Western Price Survey / Archives
September 10, 2004
For the second straight day this week and the seventh time this year, electricity demand in the California Independent System Operator control area reached a new peak on Wednesday. The peak demand hit 45,597 MW just past 4 pm, exceeding Tuesday's record peak by more than 400 MW.
Hot weather has persisted throughout California this week and over the just-past holiday weekend, driving the use of air conditioners and other cooling devices that draw electricity. Perhaps the only thing keeping electricity demand from skyrocketing beyond manageable levels was the weather in Southern California--where temperatures ran a bit lower than in Northern California and the Central Valley.
Despite the record demand and wide-ranging heat wave, prices for power in the West remained fairly static. Trading for the week began on Tuesday following the Labor Day holiday on Monday and both California hubs attracted power prices at least 10 mills above those recorded in the Southwest and Northwest. The high this week was reached at NP15 on Tuesday, when peak-time power hit 58.50 mills/KWh. On-peak power costs reached 58 mills/KWh at SP15 that day.
Oddly, prices dipped as demand increased. Peak power for Thursday delivery moved for between 53.50 mills and 55.25 mills/KWh at NP15 while the cost at SP15 ranged from 53 mills to 55 mills/KWh. A cooling trend in the state's weather could account for the drop.
Off-peak power in the northern half of the state opened the week at a high of 38.75 mills/KWh, while Southern California power ranged from 33 mills to 35.50 mills/KWh on Tuesday. The following day, the price for nighttime power on the spot market shed as much as 5 mills/KWh at SP15. The price at NP15 lost 1 to 2 mills. By the end of the week, in trading conducted for next-week deliveries, off-peak power at NP15 cost as much as 40.50 mills/KWh, while SP15 power drew as much as 38 mills/KWh.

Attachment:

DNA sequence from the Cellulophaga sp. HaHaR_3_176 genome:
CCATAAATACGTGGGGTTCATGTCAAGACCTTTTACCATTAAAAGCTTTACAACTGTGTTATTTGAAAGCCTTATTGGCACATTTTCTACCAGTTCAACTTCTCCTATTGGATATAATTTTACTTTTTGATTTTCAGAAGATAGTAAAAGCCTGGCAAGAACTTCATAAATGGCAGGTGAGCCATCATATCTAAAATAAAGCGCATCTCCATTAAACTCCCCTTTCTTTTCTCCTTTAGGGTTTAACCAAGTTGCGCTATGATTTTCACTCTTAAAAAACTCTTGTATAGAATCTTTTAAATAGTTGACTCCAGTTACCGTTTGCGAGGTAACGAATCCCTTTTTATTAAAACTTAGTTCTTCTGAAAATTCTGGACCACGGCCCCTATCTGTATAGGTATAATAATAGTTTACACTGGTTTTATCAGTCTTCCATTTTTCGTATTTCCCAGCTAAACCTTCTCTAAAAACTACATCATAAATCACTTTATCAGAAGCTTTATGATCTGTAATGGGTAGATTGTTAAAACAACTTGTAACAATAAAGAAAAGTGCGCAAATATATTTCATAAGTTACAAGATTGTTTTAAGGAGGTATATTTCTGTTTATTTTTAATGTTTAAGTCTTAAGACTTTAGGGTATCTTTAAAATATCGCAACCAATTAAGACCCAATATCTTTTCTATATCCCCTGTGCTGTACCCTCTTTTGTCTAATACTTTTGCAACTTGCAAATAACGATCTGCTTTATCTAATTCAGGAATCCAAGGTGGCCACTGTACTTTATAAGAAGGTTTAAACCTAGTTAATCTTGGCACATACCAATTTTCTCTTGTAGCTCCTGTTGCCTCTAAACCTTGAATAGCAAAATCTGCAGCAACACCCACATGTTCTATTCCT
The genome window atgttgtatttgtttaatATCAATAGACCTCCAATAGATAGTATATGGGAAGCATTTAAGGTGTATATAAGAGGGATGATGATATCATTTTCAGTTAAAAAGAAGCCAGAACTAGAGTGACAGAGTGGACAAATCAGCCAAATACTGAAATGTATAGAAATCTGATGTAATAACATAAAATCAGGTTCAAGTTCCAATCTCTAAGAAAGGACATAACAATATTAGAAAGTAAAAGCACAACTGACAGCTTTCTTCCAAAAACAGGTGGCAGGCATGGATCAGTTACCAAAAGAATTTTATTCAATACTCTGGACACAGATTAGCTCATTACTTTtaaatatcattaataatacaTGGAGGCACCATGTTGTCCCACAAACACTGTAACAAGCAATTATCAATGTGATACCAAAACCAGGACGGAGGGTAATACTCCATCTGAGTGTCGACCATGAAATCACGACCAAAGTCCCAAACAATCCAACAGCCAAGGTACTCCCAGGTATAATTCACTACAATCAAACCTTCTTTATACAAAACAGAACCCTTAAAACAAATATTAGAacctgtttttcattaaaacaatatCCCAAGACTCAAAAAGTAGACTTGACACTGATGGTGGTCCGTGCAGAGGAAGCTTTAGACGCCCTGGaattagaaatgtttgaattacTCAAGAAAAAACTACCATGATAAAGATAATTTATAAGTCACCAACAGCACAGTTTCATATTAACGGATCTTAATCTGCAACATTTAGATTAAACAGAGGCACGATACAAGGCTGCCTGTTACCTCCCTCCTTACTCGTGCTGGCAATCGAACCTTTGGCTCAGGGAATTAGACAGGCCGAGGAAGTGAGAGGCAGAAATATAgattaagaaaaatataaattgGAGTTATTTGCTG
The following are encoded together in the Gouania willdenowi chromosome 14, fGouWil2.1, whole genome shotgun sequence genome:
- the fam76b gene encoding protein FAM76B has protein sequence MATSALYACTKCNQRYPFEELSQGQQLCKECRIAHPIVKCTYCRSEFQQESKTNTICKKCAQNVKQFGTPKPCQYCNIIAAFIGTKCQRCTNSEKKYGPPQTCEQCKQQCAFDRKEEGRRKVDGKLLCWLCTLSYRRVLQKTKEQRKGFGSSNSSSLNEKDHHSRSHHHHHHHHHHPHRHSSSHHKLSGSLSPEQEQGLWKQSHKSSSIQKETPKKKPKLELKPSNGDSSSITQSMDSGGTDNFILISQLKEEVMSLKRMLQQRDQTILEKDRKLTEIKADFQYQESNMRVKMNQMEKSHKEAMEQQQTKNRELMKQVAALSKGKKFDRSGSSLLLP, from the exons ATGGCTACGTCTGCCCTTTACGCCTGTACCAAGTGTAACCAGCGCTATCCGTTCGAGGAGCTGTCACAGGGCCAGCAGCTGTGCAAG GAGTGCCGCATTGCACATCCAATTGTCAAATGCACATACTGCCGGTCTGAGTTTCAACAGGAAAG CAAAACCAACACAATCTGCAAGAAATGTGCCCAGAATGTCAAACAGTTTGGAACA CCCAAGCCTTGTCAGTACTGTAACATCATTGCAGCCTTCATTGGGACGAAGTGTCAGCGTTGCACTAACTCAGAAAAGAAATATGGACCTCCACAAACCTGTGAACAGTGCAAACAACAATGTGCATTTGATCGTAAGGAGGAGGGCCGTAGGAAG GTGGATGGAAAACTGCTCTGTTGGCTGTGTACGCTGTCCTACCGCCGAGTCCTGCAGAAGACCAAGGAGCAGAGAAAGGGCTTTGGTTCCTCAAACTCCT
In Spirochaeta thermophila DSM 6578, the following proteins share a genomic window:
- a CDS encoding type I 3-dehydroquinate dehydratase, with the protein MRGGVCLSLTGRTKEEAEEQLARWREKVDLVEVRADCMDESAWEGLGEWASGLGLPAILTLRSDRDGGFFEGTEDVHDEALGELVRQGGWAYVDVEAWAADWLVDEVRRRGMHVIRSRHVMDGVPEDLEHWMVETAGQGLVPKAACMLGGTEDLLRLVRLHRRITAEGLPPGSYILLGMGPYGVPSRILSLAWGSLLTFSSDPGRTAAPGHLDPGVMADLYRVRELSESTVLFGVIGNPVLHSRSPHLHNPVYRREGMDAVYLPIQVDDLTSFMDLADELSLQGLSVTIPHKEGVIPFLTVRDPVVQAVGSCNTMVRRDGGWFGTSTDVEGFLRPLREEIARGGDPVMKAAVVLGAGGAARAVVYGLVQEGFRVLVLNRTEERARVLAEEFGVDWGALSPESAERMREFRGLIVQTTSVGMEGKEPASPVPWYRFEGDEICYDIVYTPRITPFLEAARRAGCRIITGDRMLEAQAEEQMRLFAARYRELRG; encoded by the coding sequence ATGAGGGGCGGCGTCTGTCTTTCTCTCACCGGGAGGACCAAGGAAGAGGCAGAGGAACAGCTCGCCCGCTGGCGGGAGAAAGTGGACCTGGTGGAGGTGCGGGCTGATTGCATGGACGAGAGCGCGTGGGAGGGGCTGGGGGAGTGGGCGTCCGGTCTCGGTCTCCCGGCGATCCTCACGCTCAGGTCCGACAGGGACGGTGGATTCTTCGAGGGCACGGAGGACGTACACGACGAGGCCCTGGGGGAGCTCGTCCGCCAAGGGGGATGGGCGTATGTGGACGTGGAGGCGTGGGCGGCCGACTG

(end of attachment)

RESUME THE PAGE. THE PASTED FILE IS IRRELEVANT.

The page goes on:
There was a sufficient amount of power available to Cal-ISO this week and the system operator did not have to call any alerts or emergencies. Rather, the system was kept at the ready by a "restricted-maintenance" call by Cal-ISO on both Tuesday and Wednesday and this provided enough power to the grid to keep the juice flowing uninterrupted. In addition, regional weather cooperated. The heat wave in California was not simultaneous with any such event in the Northwest or Southwest, allowing Cal-ISO to rely significantly on imports to meet demand.
"We were bringing in about as much as we could from the north, and about as much as we could from the south," observed Mary Jo Thomas, operations en-gineer with Cal-ISO on Wednesday. "The point is, just because we made it through yesterday and today, don't think we're doing great, because we kind of got lucky."
One thing complicating the supply-demand balance in Pacific Gas & Electric territory early this week was a raging wild fire that swept through the Santa Rosa region on Monday. Five units totaling about 500 MW were off line at the Geysers geothermal facility near Healdsburg that day, and a number of high-voltage transmission lines were deenergized as fire fighters battled the blaze. The fire was contained by late Tuesday and the units and lines returned to service. Despite the major constraints on the local-area electricity system, rolling outages were not needed.
In the Northwest, power prices stayed in the low forties early this week. Opening on Tuesday between 43.25 mills and 45.50 mills/KWh, Mid-Columbia high-demand power dropped down to between 37.75 mills and 40 mills/KWh in late-week trading. The price for off-peak power hit the 34.50 mills/KWh mark on Friday for next week deliveries.
California-Oregon Border supplies changed hands for as much as 50 mills/KWh on Tuesday before shedding as much as 9 mills later in the week [Shauna O'Donnell].
Gas Prices Continue to Slide
The price for natural gas hovered close to the $4.00 mark for the first time in quite a while at the producing basins in the Southwest. At the AECO hub the price even slipped down to $3.87/MMBtu early in the week. Meanwhile, at the California receipt point at Topock, the price of natural gas ranged between $4.30 and $4.78/MMBtu this week before settling on Friday at between $4.40 and $4.52/MMBtu.
Burgeoning storage quantities continued to put downward pressure on the cost of the fuel on the spot market. Consistent with the past few weeks, the most recent injection figures reported by the Energy Information Administration showed another healthy input into storage last week. The 80 Bcf injection brought the total amount of gas in underground storage at 2,775 Bcf [S. O'D.].
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